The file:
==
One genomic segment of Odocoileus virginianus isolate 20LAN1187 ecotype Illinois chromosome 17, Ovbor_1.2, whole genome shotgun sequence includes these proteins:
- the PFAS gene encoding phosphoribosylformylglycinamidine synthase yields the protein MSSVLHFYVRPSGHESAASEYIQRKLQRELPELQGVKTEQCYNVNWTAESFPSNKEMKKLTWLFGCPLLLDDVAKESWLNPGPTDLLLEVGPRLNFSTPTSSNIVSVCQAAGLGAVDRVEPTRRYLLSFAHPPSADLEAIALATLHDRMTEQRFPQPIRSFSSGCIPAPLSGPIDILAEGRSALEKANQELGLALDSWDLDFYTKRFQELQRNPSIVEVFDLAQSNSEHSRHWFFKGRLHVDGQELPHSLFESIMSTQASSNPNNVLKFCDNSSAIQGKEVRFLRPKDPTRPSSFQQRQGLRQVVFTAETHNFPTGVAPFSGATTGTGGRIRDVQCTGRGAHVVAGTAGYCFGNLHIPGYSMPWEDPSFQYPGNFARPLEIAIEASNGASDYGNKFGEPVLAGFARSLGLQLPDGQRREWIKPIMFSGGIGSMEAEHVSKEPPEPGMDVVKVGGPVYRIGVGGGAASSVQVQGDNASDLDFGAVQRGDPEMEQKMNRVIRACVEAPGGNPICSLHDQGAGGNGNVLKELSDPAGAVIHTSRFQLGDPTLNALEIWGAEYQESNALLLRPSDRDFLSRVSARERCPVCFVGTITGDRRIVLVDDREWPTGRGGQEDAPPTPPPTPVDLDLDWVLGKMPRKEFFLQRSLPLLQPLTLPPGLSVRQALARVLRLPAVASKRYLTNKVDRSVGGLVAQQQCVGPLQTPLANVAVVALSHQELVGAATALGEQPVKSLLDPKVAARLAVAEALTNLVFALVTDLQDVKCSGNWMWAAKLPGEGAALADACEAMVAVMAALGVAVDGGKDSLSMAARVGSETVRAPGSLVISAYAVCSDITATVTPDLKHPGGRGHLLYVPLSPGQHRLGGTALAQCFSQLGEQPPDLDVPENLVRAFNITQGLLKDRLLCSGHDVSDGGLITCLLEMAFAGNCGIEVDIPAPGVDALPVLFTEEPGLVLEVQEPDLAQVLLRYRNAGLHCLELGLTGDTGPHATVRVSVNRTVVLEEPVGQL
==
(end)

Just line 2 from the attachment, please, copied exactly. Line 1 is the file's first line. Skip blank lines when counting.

- the PFAS gene encoding phosphoribosylformylglycinamidine synthase yields the protein MSSVLHFYVRPSGHESAASEYIQRKLQRELPELQGVKTEQCYNVNWTAESFPSNKEMKKLTWLFGCPLLLDDVAKESWLNPGPTDLLLEVGPRLNFSTPTSSNIVSVCQAAGLGAVDRVEPTRRYLLSFAHPPSADLEAIALATLHDRMTEQRFPQPIRSFSSGCIPAPLSGPIDILAEGRSALEKANQELGLALDSWDLDFYTKRFQELQRNPSIVEVFDLAQSNSEHSRHWFFKGRLHVDGQELPHSLFESIMSTQASSNPNNVLKFCDNSSAIQGKEVRFLRPKDPTRPSSFQQRQGLRQVVFTAETHNFPTGVAPFSGATTGTGGRIRDVQCTGRGAHVVAGTAGYCFGNLHIPGYSMPWEDPSFQYPGNFARPLEIAIEASNGASDYGNKFGEPVLAGFARSLGLQLPDGQRREWIKPIMFSGGIGSMEAEHVSKEPPEPGMDVVKVGGPVYRIGVGGGAASSVQVQGDNASDLDFGAVQRGDPEMEQKMNRVIRACVEAPGGNPICSLHDQGAGGNGNVLKELSDPAGAVIHTSRFQLGDPTLNALEIWGAEYQESNALLLRPSDRDFLSRVSARERCPVCFVGTITGDRRIVLVDDREWPTGRGGQEDAPPTPPPTPVDLDLDWVLGKMPRKEFFLQRSLPLLQPLTLPPGLSVRQALARVLRLPAVASKRYLTNKVDRSVGGLVAQQQCVGPLQTPLANVAVVALSHQELVGAATALGEQPVKSLLDPKVAARLAVAEALTNLVFALVTDLQDVKCSGNWMWAAKLPGEGAALADACEAMVAVMAALGVAVDGGKDSLSMAARVGSETVRAPGSLVISAYAVCSDITATVTPDLKHPGGRGHLLYVPLSPGQHRLGGTALAQCFSQLGEQPPDLDVPENLVRAFNITQGLLKDRLLCSGHDVSDGGLITCLLEMAFAGNCGIEVDIPAPGVDALPVLFTEEPGLVLEVQEPDLAQVLLRYRNAGLHCLELGLTGDTGPHATVRVSVNRTVVLEEPVGQL